In a recent article for the Wall Street Journal, Nicholas Carr takes a skeptical view on ebooks. Noting a decline in sales of ebooks and ebook reading devices, he argues that the death of print might have been called too early. While his numbers might be flawed (as a commenter notes, declining sales of dedicated ebook reading devices do not amount to declining sales of ebook reading devices overall if growing tablet sales are accounted for), Carr nevertheless makes some interesting observations which focus on the cultural contexts of reading across media forms:

From the start, e-book purchases have skewed disproportionately toward fiction, with novels representing close to two-thirds of sales. Digital best-seller lists are dominated in particular by genre novels, like thrillers and romances. Screen reading seems particularly well-suited to the kind of light entertainments that have traditionally been sold in supermarkets and airports as mass-market paperbacks … E-books, in other words, may turn out to be just another format — an even lighter-weight, more disposable paperback.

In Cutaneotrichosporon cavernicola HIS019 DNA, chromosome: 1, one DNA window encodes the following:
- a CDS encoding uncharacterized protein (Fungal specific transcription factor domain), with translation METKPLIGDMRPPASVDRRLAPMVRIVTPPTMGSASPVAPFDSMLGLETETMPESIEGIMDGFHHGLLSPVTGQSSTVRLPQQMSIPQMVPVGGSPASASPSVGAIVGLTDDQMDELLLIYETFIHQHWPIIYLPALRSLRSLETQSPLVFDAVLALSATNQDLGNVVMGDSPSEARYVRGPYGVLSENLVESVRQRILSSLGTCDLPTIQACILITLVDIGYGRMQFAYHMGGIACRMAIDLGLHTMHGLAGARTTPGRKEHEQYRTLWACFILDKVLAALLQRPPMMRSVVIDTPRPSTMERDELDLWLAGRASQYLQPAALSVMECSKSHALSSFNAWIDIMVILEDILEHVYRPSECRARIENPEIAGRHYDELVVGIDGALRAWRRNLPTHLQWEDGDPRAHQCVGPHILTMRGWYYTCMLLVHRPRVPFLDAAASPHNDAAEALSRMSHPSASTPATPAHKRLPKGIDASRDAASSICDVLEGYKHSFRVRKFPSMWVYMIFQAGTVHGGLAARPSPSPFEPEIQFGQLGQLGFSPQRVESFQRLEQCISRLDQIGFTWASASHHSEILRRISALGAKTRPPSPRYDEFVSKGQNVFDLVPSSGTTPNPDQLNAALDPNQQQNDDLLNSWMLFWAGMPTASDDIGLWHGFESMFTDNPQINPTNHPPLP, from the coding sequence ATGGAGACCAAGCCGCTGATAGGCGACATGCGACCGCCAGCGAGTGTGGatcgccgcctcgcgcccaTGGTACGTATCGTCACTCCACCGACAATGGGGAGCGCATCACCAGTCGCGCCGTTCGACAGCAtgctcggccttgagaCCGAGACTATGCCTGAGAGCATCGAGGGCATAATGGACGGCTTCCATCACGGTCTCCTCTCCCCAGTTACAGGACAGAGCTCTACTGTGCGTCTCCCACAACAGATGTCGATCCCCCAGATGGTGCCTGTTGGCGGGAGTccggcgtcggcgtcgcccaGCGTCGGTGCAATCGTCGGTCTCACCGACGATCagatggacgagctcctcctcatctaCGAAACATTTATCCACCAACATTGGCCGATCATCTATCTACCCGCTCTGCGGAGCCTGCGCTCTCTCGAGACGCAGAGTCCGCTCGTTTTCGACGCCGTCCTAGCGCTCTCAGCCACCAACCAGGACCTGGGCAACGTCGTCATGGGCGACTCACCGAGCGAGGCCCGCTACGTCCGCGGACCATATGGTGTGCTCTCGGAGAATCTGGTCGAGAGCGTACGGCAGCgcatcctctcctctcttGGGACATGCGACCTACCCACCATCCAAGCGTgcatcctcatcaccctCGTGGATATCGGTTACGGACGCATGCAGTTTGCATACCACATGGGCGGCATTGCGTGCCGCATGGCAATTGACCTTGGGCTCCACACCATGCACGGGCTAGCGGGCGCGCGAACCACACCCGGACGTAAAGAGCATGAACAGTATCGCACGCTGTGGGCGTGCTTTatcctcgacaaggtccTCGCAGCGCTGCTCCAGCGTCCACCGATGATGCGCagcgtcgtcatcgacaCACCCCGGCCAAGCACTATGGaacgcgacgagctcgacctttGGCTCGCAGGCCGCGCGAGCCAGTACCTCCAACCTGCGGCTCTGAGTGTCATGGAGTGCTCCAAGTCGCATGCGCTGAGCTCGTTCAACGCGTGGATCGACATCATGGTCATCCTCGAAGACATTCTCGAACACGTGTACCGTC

I especially like the paperback metaphor, its emphasis on the ephemerality of the ebook resonates with what Alessandro Ludovico has to say about post-digital print. Ludovico argues that print as a medium that guarantees stability and longevity, and signifies through its very materiality something of lasting value, might be here to stay after all. The more ephemeral textual forms formerly realised through cheap print, however, are rapidly turning digital.

Helge Peters

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As a full-time research associate at the Hybrid Publishing Lab, Helge is currently investigating scholarly communications and learning environments with a focus on business models and digital technologies. He holds a BA in Strategic Communication and Planning from the Berlin University of the Arts and an MA (dist.) in Media and Communications from Goldsmiths College, University of London.

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